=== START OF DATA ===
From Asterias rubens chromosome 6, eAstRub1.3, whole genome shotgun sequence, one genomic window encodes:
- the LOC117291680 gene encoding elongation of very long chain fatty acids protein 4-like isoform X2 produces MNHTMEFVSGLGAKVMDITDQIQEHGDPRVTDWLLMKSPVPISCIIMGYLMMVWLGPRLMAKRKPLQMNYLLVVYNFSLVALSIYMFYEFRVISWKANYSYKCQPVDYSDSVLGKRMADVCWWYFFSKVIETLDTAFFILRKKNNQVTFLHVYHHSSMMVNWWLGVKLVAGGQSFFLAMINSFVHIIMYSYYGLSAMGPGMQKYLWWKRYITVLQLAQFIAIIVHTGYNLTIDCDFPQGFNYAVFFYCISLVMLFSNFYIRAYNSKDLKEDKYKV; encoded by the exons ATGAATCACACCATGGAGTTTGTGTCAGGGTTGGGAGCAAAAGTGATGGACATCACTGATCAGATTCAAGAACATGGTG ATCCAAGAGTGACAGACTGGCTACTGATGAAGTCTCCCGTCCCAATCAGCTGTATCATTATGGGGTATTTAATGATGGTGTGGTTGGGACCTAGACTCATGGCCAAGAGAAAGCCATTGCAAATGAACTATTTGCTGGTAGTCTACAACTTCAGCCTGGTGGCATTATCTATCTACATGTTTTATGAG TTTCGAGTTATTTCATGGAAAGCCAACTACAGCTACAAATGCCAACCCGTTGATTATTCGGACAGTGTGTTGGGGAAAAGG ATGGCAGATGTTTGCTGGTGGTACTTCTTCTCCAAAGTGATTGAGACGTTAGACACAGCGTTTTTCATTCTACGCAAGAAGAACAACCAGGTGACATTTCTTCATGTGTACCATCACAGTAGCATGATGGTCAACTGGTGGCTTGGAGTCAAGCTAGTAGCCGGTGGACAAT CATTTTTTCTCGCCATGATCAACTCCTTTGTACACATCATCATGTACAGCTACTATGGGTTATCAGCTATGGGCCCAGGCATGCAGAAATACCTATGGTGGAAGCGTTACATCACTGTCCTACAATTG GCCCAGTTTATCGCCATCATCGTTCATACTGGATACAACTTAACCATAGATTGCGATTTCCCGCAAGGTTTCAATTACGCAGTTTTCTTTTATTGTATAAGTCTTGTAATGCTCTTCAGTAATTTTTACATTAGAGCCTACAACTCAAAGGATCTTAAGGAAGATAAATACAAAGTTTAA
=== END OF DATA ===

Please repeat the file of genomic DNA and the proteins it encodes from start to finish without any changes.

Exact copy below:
From Asterias rubens chromosome 6, eAstRub1.3, whole genome shotgun sequence, one genomic window encodes:
- the LOC117291680 gene encoding elongation of very long chain fatty acids protein 4-like isoform X2 produces MNHTMEFVSGLGAKVMDITDQIQEHGDPRVTDWLLMKSPVPISCIIMGYLMMVWLGPRLMAKRKPLQMNYLLVVYNFSLVALSIYMFYEFRVISWKANYSYKCQPVDYSDSVLGKRMADVCWWYFFSKVIETLDTAFFILRKKNNQVTFLHVYHHSSMMVNWWLGVKLVAGGQSFFLAMINSFVHIIMYSYYGLSAMGPGMQKYLWWKRYITVLQLAQFIAIIVHTGYNLTIDCDFPQGFNYAVFFYCISLVMLFSNFYIRAYNSKDLKEDKYKV; encoded by the exons ATGAATCACACCATGGAGTTTGTGTCAGGGTTGGGAGCAAAAGTGATGGACATCACTGATCAGATTCAAGAACATGGTG ATCCAAGAGTGACAGACTGGCTACTGATGAAGTCTCCCGTCCCAATCAGCTGTATCATTATGGGGTATTTAATGATGGTGTGGTTGGGACCTAGACTCATGGCCAAGAGAAAGCCATTGCAAATGAACTATTTGCTGGTAGTCTACAACTTCAGCCTGGTGGCATTATCTATCTACATGTTTTATGAG TTTCGAGTTATTTCATGGAAAGCCAACTACAGCTACAAATGCCAACCCGTTGATTATTCGGACAGTGTGTTGGGGAAAAGG ATGGCAGATGTTTGCTGGTGGTACTTCTTCTCCAAAGTGATTGAGACGTTAGACACAGCGTTTTTCATTCTACGCAAGAAGAACAACCAGGTGACATTTCTTCATGTGTACCATCACAGTAGCATGATGGTCAACTGGTGGCTTGGAGTCAAGCTAGTAGCCGGTGGACAAT CATTTTTTCTCGCCATGATCAACTCCTTTGTACACATCATCATGTACAGCTACTATGGGTTATCAGCTATGGGCCCAGGCATGCAGAAATACCTATGGTGGAAGCGTTACATCACTGTCCTACAATTG GCCCAGTTTATCGCCATCATCGTTCATACTGGATACAACTTAACCATAGATTGCGATTTCCCGCAAGGTTTCAATTACGCAGTTTTCTTTTATTGTATAAGTCTTGTAATGCTCTTCAGTAATTTTTACATTAGAGCCTACAACTCAAAGGATCTTAAGGAAGATAAATACAAAGTTTAA